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Arts and Humanities
Mon October 21, 2013
Battlefield, Palace, Exile: Frazier History Museum Offers Intimate Look at Napoleon
Pierre-Jean Chalencon was 13 when his father gave him a book about French emperor Napoleon Bonaparte.
“And I thought the first time it was a cartoon,” he says. “My father says no, it’s not like Superman, Napoleon exists, I’m going to show you his house, his country house!”
After that visit to Chateau Malmaison, itself now a museum dedicated to Napoleonic art and artifacts, the young Chalencon found himself bitten by the collecting bug. Thirty years later, he’s amassed an impressive private collection of art, military history artifacts and personal effects of the emperor, from his rise to power and coronation through his death in exile.
A portion of Chalencon’s collection is on display at the Frazier History Museum through February 9.
“The Eye of Napoleon” includes of more than 200 pieces, including a small studio model of the iconic Jacques-Louis David painting “Napoleon Crossing the Alps” and an array of artwork from Napoleon’s own collection, plus jewelry, china, snuff boxes, coronation artifacts and an opulent bed that belonged to his brother.
The focal point for many will be the item most identified with Napoleon: one of his bicorne hats. This particular hat (Napoleon had many) is a lightweight summer model that he presented to one of his generals after the 1809 Battle of Essling. Chalencon says it’s one of only two or three still in private hands.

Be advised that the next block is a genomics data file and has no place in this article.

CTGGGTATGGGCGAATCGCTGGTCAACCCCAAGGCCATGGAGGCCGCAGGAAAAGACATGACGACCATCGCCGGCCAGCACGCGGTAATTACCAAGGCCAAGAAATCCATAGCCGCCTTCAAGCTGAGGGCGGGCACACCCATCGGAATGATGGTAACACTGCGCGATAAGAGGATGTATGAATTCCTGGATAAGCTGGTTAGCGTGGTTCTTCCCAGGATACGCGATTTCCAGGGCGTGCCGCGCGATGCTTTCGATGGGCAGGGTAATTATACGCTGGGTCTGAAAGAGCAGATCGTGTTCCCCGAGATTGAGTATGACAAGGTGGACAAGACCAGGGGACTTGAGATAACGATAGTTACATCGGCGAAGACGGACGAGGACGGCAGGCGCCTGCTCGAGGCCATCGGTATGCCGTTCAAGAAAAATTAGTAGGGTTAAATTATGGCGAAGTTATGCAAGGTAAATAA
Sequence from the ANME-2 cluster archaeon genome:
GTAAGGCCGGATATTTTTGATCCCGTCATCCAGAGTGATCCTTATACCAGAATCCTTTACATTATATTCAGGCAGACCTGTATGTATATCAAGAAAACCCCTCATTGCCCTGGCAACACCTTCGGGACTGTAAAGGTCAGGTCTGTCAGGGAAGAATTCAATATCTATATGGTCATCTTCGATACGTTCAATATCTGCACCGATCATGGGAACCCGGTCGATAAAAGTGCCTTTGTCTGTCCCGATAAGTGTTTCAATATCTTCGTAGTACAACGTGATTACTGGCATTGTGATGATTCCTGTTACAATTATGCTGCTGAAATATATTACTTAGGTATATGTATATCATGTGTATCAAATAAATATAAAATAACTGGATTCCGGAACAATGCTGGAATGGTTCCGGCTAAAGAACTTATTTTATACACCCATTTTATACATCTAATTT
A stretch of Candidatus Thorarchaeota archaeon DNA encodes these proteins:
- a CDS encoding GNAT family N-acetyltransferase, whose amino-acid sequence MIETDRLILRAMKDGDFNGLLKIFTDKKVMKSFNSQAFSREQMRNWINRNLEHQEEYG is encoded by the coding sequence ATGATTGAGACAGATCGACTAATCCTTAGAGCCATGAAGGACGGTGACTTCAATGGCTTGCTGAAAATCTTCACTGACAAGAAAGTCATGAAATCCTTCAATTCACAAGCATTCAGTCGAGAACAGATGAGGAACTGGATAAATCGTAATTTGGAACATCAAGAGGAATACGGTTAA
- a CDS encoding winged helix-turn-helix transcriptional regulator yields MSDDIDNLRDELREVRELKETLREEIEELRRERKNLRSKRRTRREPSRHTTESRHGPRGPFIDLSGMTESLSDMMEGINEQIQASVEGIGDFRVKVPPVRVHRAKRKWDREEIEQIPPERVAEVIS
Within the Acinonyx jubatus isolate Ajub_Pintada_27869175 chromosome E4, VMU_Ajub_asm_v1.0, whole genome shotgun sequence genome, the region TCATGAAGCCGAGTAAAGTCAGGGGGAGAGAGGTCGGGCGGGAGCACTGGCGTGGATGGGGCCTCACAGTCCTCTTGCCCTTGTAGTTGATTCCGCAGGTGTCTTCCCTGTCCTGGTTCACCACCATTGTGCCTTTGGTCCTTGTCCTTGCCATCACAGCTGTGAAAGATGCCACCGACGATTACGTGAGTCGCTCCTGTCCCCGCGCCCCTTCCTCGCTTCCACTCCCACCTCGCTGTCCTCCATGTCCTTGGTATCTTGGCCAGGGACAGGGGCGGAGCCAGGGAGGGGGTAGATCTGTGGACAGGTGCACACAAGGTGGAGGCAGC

“It’s a big focus. It’s an image. It’s an iconic piece. It’s not maybe my favorite piece, but for a lot of people, that’s their image of the guy,” he says.
Chalencon’s favorite piece is a small bronze statue of Napoleon, deep in thought. He says the emperor kept it in his private office, first in Tuileries Palace and later in Élysées Palace. It’s fascinating to see which depictions of himself the man identified with the most, especially within an exhibit that ranges from the historic (Napoleon’s map of the French Empire in 1812, china he used at the Battle of Waterloo) to the intimately trivial (Empress Josephine’s daughter’s silver-handled toothbrush).
And in this way, Chalencon says the exhibit reflects the man behind the office – Napoleon wasn’t just an emperor, he was a husband, a father, a man.
“It’s not just a big statue, not just a grave at Les Invalides. This man was like you and me, he was a human guy,” he says.
On the other hand, Napoleon’s achievements as a self-made man paved the way for others in Europe and beyond. Not descended from the French aristocracy, the native of Corsica began his military career during the tumult of the French Revolution and rose to fame when he quelled a Paris royalist rebellion against the new republic in 1795. He would seize control of France four years later. In 1804, Pope Pius VII crowed him emperor of France.
“Napoleon was a very modern guy. He was maybe the first American guy, the first American way of life, before Rockefeller, before Getty, before Bill Gates,” says Chalencon. “And we have his [Napoleonic] Civil Code, which we use everywhere in the world, in America, in France, in Europe. Napoleon was a man of the future.”
Napoleon died in exile on the British island of St. Helena, off the west coast of Africa, in 1821. The exhibit’s final chamber contains personal effects from that time, including fine china, a crystal glass and a silver tea box, as well as a rare set of letters Napoleon wrote himself in 1817.
“He was maybe in exile, but he was eating from silver dishes,” says Chalencon with a laugh. “Just before he died in St. Helena he used to say, in 200 years I’m sure people will know me much better than now, and I think it was true.”
Arts and Humanities